Paul Anthony Johnson’s review published on Letterboxd:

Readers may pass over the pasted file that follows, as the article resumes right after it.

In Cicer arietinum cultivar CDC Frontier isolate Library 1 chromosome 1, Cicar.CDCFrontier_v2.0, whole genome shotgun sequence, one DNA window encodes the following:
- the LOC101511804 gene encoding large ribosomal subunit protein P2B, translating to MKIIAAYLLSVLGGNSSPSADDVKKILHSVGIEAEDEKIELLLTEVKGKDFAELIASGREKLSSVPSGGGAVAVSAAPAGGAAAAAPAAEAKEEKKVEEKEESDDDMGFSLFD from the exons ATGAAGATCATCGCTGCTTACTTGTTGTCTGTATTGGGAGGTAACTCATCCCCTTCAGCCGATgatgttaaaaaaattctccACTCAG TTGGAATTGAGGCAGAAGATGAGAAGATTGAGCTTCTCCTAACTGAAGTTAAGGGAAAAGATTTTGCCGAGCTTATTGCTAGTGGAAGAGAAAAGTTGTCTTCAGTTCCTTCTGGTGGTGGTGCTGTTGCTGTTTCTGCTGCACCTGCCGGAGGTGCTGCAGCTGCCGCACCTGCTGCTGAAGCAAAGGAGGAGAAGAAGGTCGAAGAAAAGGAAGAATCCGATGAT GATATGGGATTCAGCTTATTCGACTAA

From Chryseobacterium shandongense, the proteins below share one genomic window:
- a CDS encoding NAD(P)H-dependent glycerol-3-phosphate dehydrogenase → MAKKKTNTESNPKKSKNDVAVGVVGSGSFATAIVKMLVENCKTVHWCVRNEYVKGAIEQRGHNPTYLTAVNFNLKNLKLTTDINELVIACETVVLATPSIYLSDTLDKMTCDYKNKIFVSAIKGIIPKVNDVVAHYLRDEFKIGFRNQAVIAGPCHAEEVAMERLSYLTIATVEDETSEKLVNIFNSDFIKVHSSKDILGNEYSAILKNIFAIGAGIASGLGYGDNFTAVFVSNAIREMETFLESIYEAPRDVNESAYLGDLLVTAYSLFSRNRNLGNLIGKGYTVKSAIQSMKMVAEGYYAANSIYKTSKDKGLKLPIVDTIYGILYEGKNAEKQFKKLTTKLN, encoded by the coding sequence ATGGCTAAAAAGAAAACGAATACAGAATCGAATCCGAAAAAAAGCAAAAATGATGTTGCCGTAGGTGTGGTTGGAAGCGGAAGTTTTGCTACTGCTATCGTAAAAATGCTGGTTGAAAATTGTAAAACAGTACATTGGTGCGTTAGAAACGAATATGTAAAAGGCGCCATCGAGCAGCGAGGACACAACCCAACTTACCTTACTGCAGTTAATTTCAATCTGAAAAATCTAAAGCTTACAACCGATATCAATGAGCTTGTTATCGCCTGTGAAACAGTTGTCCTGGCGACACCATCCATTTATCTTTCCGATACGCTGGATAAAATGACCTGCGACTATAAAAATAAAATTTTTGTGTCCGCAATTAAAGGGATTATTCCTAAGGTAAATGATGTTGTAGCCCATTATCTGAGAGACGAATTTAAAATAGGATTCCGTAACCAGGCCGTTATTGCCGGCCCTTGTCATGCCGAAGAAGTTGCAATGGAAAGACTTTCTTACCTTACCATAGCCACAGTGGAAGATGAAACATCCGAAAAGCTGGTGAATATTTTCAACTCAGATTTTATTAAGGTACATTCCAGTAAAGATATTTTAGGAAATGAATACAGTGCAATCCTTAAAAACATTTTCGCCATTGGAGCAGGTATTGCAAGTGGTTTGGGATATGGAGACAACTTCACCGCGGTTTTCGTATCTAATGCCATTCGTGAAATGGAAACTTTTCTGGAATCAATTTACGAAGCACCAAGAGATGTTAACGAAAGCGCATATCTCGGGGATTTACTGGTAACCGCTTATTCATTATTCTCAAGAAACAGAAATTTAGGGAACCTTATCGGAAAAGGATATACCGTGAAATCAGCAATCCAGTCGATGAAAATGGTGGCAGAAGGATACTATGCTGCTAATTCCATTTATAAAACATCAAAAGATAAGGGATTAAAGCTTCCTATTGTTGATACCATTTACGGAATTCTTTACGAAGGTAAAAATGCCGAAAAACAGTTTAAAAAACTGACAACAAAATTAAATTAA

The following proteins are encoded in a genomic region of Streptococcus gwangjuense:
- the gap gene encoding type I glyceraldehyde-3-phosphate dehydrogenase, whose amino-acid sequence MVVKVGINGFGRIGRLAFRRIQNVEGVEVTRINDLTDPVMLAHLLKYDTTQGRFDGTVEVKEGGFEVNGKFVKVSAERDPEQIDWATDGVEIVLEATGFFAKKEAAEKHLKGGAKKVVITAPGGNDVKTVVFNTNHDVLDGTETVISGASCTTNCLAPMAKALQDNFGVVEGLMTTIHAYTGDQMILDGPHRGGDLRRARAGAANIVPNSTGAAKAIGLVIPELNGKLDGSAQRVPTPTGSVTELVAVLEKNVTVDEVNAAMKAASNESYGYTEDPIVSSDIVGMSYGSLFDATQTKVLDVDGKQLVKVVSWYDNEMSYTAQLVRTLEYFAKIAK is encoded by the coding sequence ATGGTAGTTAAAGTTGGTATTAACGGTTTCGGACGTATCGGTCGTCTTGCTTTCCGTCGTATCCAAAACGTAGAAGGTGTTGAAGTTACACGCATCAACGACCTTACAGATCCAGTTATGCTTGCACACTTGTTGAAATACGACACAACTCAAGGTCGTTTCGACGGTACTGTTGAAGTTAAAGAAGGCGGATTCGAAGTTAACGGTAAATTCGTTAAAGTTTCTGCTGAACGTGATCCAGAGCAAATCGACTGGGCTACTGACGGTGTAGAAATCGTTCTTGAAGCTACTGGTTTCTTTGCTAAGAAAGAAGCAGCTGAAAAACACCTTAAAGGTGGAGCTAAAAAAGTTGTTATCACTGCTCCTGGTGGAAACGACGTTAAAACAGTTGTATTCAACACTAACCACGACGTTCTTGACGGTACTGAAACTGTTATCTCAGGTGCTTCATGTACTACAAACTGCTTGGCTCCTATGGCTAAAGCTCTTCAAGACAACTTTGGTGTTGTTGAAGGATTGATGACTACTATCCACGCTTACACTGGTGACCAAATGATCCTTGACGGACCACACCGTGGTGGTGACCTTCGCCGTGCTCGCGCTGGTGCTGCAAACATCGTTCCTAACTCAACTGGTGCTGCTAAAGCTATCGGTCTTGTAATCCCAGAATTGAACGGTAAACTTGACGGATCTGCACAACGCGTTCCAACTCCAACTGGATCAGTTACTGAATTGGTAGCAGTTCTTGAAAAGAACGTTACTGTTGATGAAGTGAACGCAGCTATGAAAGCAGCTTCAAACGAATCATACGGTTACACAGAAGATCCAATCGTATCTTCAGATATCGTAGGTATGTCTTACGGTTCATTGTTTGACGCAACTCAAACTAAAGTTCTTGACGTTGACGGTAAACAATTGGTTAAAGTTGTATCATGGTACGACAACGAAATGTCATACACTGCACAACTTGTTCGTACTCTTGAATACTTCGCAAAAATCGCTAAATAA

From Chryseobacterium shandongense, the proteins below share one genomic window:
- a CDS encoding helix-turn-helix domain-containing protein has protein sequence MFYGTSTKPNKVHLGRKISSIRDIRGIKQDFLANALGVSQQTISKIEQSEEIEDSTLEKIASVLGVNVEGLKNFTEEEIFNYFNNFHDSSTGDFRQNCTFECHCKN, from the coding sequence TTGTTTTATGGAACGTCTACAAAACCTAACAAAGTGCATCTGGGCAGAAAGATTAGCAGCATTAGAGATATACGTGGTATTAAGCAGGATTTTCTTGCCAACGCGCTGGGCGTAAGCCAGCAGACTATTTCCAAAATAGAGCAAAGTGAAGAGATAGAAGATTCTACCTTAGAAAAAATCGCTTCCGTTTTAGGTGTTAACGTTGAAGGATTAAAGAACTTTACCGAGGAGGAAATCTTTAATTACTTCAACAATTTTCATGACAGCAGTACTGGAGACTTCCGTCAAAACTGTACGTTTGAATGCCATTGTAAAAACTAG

My Soul to Take collapses almost entirely in its last quarter, but before it does, its stylized, off-kilter depiction of teen habits and hang-ups provides the same skewed pleasures as the distantly observed portraits of youth culture seen in Last House on the Left, A Nightmare on Elm Street, and Scream, all horror movies that benefit from an attitude of mildly befuddled sympathy for adolescent angst at its most touchingly and conventionally damned. It's this perspective, reflective of a clumsy but gracious humanism, that grants a measure of integrity to Wes Craven's penultimate movie even when it disintegrates into incoherence. So we get a teenage born again Christian who's no scold or dingbat, just a sweet eccentric, and even the requisite jock bully reveals an incidental emotional vulnerability that proves curiously affecting. As a piece of storytelling, the movie's flawed almost to the point of wretchedness, but Craven's commitment to granting a touch of consistent nobility to even the haziest sketch of a character makes it an honorable shambles of a movie.